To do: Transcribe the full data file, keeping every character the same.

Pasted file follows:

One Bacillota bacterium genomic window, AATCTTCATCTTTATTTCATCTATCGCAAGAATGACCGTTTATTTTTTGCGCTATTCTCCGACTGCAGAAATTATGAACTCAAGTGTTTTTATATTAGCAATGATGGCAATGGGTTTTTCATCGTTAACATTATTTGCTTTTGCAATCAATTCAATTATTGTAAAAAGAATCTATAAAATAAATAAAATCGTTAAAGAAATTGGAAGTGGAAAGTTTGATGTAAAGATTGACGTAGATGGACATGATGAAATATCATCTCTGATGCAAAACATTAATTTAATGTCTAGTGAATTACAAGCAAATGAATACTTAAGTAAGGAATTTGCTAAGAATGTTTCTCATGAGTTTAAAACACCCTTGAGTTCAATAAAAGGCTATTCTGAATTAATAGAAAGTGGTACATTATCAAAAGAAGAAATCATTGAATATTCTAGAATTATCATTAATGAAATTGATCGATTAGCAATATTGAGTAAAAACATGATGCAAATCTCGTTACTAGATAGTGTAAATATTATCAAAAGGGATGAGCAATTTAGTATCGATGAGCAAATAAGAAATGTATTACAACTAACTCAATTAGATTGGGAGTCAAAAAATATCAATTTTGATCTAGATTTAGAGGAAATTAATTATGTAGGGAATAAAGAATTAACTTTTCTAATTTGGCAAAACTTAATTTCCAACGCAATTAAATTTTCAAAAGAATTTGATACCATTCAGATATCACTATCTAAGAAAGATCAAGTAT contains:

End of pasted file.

One Bacillota bacterium genomic window, AATCTTCATCTTTATTTCATCTATCGCAAGAATGACCGTTTATTTTTTGCGCTATTCTCCGACTGCAGAAATTATGAACTCAAGTGTTTTTATATTAGCAATGATGGCAATGGGTTTTTCATCGTTAACATTATTTGCTTTTGCAATCAATTCAATTATTGTAAAAAGAATCTATAAAATAAATAAAATCGTTAAAGAAATTGGAAGTGGAAAGTTTGATGTAAAGATTGACGTAGATGGACATGATGAAATATCATCTCTGATGCAAAACATTAATTTAATGTCTAGTGAATTACAAGCAAATGAATACTTAAGTAAGGAATTTGCTAAGAATGTTTCTCATGAGTTTAAAACACCCTTGAGTTCAATAAAAGGCTATTCTGAATTAATAGAAAGTGGTACATTATCAAAAGAAGAAATCATTGAATATTCTAGAATTATCATTAATGAAATTGATCGATTAGCAATATTGAGTAAAAACATGATGCAAATCTCGTTACTAGATAGTGTAAATATTATCAAAAGGGATGAGCAATTTAGTATCGATGAGCAAATAAGAAATGTATTACAACTAACTCAATTAGATTGGGAGTCAAAAAATATCAATTTTGATCTAGATTTAGAGGAAATTAATTATGTAGGGAATAAAGAATTAACTTTTCTAATTTGGCAAAACTTAATTTCCAACGCAATTAAATTTTCAAAAGAATTTGATACCATTCAGATATCACTATCTAAGAAAGATCAAGTAT contains: